Wing Backs

There is more than one factor that could explain an increase in goals per game in the Premier League. There is more more emphasis on attacking football. Take the popularity of attacking wing backs as an example. Overlapping and pacey full backs are nothing new in football. Their universal importance has possibly never been so common.

Last season, Liverpool’s title success owed so much to Trent Alexander-Arnold and Andrew Robertson. Both only bettered by Kevin De Bruyne in assists during the last campaign. Jose Mourinho, deemed a more conservative coach by most, added two attacking full backs in the form of Matt Doherty and Sergio Reguilon to his starting XI. Even Aaron Wan-Bissaka, who has been labelled by Jamie Carragher as “the best one on one defender in the world” is unable to get an international call up. Simply due to his lack of attacking ability.

Speaking of international call ups, the tweak in defensive philosophy for the last few year has had a clear impact on the English national team. The attacking abilities of English full backs, in particular on the right hand side, means that they now form an integral part of the Gareth Southgate’s system. In fact, the starting XI that he employed against Belgium in October included three right backs in his preferred 3-4-3. The shift from the conventional 442 formation usually used in the first decade or so in the Premier League has seemingly given a greater amount of flexibility to attacking build up play. Freeing up full backs to move further forward and even sometimes replacing a conventional winger.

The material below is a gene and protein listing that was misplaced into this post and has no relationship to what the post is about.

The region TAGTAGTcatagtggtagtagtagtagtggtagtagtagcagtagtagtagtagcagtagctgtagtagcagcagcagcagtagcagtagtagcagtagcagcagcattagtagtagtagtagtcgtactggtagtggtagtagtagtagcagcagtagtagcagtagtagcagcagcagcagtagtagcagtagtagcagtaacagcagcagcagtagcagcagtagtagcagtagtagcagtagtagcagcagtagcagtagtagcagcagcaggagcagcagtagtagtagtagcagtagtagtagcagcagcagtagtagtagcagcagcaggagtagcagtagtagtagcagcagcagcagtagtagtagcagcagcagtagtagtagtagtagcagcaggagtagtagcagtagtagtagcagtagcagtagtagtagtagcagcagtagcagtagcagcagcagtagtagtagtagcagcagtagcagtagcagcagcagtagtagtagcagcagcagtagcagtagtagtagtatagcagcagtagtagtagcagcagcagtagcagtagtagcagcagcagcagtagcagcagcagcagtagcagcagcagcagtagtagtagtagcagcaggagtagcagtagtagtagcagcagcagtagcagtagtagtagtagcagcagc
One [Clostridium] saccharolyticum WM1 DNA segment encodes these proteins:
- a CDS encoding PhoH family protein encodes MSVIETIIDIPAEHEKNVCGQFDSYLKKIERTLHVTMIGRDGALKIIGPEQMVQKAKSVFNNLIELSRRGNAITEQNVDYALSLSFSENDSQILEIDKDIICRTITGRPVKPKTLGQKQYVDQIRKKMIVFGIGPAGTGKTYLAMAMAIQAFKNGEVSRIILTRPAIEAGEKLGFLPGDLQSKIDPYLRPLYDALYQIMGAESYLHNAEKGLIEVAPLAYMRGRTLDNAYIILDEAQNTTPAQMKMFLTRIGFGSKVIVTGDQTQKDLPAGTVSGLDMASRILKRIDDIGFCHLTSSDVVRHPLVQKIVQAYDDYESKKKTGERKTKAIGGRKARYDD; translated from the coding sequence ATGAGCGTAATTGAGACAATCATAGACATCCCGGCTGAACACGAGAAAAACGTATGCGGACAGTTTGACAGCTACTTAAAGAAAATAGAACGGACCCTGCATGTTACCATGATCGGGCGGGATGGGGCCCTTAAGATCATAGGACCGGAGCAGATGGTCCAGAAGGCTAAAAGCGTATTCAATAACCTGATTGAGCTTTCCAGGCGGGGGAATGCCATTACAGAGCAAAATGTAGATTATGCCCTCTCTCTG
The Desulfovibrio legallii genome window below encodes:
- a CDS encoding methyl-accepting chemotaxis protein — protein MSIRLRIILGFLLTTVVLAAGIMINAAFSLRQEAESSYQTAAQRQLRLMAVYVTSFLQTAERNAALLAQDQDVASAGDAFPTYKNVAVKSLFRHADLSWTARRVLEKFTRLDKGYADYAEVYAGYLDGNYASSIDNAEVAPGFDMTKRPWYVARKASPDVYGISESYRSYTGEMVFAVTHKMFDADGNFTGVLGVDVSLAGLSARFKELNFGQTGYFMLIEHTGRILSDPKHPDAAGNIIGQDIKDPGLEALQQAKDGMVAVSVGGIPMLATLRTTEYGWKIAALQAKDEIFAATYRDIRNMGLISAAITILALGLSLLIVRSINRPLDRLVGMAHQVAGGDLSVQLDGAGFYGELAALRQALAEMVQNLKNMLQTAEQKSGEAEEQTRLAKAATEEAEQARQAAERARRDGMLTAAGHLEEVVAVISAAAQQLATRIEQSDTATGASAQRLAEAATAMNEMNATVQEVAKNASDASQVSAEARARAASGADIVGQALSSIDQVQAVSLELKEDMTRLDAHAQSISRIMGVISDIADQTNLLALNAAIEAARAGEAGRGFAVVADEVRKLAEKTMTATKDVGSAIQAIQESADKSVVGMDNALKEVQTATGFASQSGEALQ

Centre backs

The evolution to a more attacking style of defender also applies to the centre backs. Again, the concept of a Centre back being good on the ball is far from alien. Rio Ferdinand, Alessandro Nesta and Bobby Moore are examples of world class centre backs throughout the decades. The ability to start attacks, carry the ball forward and play passes between the lines is now, more than ever, a vital skill set for centre backs. Virgil Van Dijk personifies the importance a centre back now has in a successful team in all areas.

Pep Guardiola is a long time admirer of having ball playing Centre backs at the heard of his team. His decision to move Javier Mascherano into his Barcelona defence became an important part in the clubs success. In 2016, Guardiola made John Stones the second most expensive defender in the world when signing him for Manchester City, further solidifying his belief that attacks start from the defence. Then becoming a perfect example of how reliance on attacking minded centre backs has led to more goals. The former Everton defender has failed to impress at City with numerous defensive errors and reliability issues plaguing his career.